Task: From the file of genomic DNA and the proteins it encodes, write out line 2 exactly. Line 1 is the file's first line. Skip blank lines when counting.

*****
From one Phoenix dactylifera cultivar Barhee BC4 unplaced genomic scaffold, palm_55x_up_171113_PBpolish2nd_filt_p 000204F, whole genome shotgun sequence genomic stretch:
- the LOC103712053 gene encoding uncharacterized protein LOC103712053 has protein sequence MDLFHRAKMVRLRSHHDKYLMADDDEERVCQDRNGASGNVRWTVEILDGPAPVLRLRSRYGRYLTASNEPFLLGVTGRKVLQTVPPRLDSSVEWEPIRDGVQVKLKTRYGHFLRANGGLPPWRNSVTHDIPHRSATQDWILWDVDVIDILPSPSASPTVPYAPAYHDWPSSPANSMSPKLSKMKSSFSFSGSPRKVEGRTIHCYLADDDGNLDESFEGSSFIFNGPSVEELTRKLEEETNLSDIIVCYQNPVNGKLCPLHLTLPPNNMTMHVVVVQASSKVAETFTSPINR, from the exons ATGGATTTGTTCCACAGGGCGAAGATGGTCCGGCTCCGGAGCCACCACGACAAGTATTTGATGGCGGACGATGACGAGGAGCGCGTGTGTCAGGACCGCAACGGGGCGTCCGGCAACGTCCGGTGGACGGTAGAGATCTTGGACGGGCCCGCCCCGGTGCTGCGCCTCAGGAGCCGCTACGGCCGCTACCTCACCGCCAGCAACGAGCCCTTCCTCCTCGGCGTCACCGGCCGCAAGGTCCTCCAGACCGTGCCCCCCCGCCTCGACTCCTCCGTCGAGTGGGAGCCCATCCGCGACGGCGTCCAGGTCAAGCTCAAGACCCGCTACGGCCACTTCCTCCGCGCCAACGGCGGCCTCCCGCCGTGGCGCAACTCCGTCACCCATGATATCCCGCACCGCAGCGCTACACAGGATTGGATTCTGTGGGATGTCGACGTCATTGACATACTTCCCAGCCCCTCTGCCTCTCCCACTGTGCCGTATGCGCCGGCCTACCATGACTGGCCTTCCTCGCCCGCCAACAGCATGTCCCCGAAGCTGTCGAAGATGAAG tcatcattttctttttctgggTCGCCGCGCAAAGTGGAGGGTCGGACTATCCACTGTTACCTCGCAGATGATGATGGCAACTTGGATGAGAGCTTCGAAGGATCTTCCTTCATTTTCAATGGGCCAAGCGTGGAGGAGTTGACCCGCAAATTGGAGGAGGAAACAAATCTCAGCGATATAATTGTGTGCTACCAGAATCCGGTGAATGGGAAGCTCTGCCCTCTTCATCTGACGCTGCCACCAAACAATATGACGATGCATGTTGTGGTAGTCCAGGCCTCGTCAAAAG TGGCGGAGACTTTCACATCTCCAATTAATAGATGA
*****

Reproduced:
- the LOC103712053 gene encoding uncharacterized protein LOC103712053 has protein sequence MDLFHRAKMVRLRSHHDKYLMADDDEERVCQDRNGASGNVRWTVEILDGPAPVLRLRSRYGRYLTASNEPFLLGVTGRKVLQTVPPRLDSSVEWEPIRDGVQVKLKTRYGHFLRANGGLPPWRNSVTHDIPHRSATQDWILWDVDVIDILPSPSASPTVPYAPAYHDWPSSPANSMSPKLSKMKSSFSFSGSPRKVEGRTIHCYLADDDGNLDESFEGSSFIFNGPSVEELTRKLEEETNLSDIIVCYQNPVNGKLCPLHLTLPPNNMTMHVVVVQASSKVAETFTSPINR, from the exons ATGGATTTGTTCCACAGGGCGAAGATGGTCCGGCTCCGGAGCCACCACGACAAGTATTTGATGGCGGACGATGACGAGGAGCGCGTGTGTCAGGACCGCAACGGGGCGTCCGGCAACGTCCGGTGGACGGTAGAGATCTTGGACGGGCCCGCCCCGGTGCTGCGCCTCAGGAGCCGCTACGGCCGCTACCTCACCGCCAGCAACGAGCCCTTCCTCCTCGGCGTCACCGGCCGCAAGGTCCTCCAGACCGTGCCCCCCCGCCTCGACTCCTCCGTCGAGTGGGAGCCCATCCGCGACGGCGTCCAGGTCAAGCTCAAGACCCGCTACGGCCACTTCCTCCGCGCCAACGGCGGCCTCCCGCCGTGGCGCAACTCCGTCACCCATGATATCCCGCACCGCAGCGCTACACAGGATTGGATTCTGTGGGATGTCGACGTCATTGACATACTTCCCAGCCCCTCTGCCTCTCCCACTGTGCCGTATGCGCCGGCCTACCATGACTGGCCTTCCTCGCCCGCCAACAGCATGTCCCCGAAGCTGTCGAAGATGAAG tcatcattttctttttctgggTCGCCGCGCAAAGTGGAGGGTCGGACTATCCACTGTTACCTCGCAGATGATGATGGCAACTTGGATGAGAGCTTCGAAGGATCTTCCTTCATTTTCAATGGGCCAAGCGTGGAGGAGTTGACCCGCAAATTGGAGGAGGAAACAAATCTCAGCGATATAATTGTGTGCTACCAGAATCCGGTGAATGGGAAGCTCTGCCCTCTTCATCTGACGCTGCCACCAAACAATATGACGATGCATGTTGTGGTAGTCCAGGCCTCGTCAAAAG TGGCGGAGACTTTCACATCTCCAATTAATAGATGA